LCA Pain Clinic - Cedar Rapids, Iowa (319) 743-7301   

- Optimize pain control.
- Improve the quality
  of life for our patients
  with chronic pain.

Epidural Steroids

What is an Epidural Steroid Injection?
Certain steroid drugs (drugs related to cortisone) possess strong anti-inflammatory properties. When injected around the irritated nerve, disc, or ligament, these drugs stop inflammation and relieve pain. To place this medicine as close as possible to the site of the inflammation, it is often injected into the region of the spine called the epidural space.

This type of injection treatment is typically used if oral medications and more conservative therapies have not been successful.

What is the Epidural Space?

This space lies inside the spine between the inner surfaces of the bones of the spinal canal and the membrane covering the spinal cord.

Who is a Good Candidate for an Epidural Injection?

In some patients, irritation or pressure occurs on an individual spinal nerve. This irritation can cause pain and numbness or tingling in the head, neck, arms, legs or buttocks, depending on the level of spinal nerve involvement. Patients with a recent onset of pain may respond better than those with long-standing pain. Also, patients with pain due to nerve irritation affecting a leg or arm often experience greater relief of their symptoms than individuals with only back pain.

What Can You Expect?

While the office visit can take up to two hours, the epidural steroid injection procedure usually takes between 15 and 20 minutes. The patient lies flat on an x-ray table on their abdomen. Prior to the epidural injection the skin is cleansed and then numbed with a local anesthetic, similar to the "numbing" medicine a dentist uses.

Using fluoroscopy (live x-ray) for guidance, the physician directs the needle toward the epidural space. Fluoroscopy is used to identify the correct location in the spine for needle placement.

Once the needle is in the proper location, the steroid is injected. Following the injection the patient is usually monitored for 15-20 minutes. Sedation is available for patient anxiety and comfort. The patient is usually ready for discharge 45-60 minutes after injection.

What Happens After the Procedure?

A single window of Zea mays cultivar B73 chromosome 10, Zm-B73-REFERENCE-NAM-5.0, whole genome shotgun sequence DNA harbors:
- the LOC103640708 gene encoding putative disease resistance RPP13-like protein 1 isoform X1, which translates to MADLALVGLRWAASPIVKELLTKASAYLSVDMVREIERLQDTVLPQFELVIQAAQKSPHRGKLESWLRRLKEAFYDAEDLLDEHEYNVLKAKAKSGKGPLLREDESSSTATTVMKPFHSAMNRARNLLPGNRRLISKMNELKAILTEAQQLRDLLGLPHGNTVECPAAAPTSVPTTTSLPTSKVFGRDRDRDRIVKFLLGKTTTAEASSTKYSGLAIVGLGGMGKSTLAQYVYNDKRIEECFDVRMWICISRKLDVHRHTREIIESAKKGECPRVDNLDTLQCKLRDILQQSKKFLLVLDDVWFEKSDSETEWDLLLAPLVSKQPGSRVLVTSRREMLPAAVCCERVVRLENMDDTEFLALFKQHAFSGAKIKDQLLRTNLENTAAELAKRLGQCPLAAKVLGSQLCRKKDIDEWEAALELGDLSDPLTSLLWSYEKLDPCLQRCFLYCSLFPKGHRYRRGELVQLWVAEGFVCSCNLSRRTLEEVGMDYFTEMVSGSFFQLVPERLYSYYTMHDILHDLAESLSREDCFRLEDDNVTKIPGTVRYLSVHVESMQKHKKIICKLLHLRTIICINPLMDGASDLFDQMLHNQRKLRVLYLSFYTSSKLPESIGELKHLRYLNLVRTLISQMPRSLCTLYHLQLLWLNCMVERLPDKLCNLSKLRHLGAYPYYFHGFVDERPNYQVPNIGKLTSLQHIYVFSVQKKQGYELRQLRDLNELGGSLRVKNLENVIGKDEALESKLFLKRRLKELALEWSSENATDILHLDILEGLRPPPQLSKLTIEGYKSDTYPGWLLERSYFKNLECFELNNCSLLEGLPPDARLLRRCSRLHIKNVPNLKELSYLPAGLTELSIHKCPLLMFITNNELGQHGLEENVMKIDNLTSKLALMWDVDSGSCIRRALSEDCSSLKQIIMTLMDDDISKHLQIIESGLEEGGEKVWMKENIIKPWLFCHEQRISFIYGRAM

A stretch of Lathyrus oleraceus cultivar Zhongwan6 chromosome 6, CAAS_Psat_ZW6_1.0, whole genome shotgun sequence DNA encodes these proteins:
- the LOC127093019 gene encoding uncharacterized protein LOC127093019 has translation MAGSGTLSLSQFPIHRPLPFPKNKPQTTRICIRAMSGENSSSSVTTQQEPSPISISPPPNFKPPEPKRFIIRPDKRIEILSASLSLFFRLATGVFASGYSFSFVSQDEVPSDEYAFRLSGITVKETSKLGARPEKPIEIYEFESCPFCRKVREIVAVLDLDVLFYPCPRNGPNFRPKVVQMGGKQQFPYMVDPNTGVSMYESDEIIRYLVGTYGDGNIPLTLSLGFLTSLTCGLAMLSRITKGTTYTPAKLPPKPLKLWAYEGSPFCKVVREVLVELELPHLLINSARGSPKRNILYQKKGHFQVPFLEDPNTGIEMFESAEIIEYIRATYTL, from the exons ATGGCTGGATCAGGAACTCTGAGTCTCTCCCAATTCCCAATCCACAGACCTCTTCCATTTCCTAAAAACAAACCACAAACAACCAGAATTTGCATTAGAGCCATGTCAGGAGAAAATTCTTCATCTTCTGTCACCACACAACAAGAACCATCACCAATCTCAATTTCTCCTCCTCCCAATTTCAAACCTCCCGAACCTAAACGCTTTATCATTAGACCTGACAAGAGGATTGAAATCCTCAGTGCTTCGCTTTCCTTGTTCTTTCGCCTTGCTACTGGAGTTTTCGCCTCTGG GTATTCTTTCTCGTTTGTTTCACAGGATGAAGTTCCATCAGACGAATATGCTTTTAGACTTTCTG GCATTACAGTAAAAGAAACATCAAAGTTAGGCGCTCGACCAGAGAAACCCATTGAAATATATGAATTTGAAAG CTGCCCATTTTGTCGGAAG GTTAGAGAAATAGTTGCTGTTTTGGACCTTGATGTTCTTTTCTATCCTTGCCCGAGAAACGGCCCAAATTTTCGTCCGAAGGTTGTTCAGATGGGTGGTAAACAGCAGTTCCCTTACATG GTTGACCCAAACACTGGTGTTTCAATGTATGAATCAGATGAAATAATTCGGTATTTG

After the procedure you may feel numbness or mild weakness of the arms (cervical injections) or legs (lumbar injection). This is due to the local anesthetic (numbing medicine) and may last 2-3 hours. You should not drive yourself home.

Patients are usually asked to rest on the day of the epidural steroid injection.

Unless the procedure was complicated, the patient should be able to return to work the next day and can perform the activities that are easily tolerated. The immediate pain relief is from the local anesthetic in the injection, which usually wears off in a few hours. The pain relief from the steroid occurs gradually after 48 hours and may take up to 10-14 days for maximum effect.

It is common to have soreness in the area of the injection. We recommend the use of intermittent ice packs to the area and over-the-counter analgesics, for example, Tylenol, if this discomfort is bothersome.

What About Risks and Side Effects?

In general, there are few side effects from the steroid injection because the dose is small and carefully controlled. Diabetics should be aware that blood sugar levels may rise temporarily following the injection (usually 5-7 days). We recommend diabetics check their blood sugars more frequently during this time and notify their primary care physicians if not able to keep their blood sugar under control. Rare, but potential complications of an epidural injection include infection, bleeding, nerve injury and allergic reactions. If the covering of the spinal cord is punctured, a severe headache may result. If untreated, the headache may last for days or weeks. The pain physician will discuss these matters with you prior to the procedure, as well as any other questions or concerns.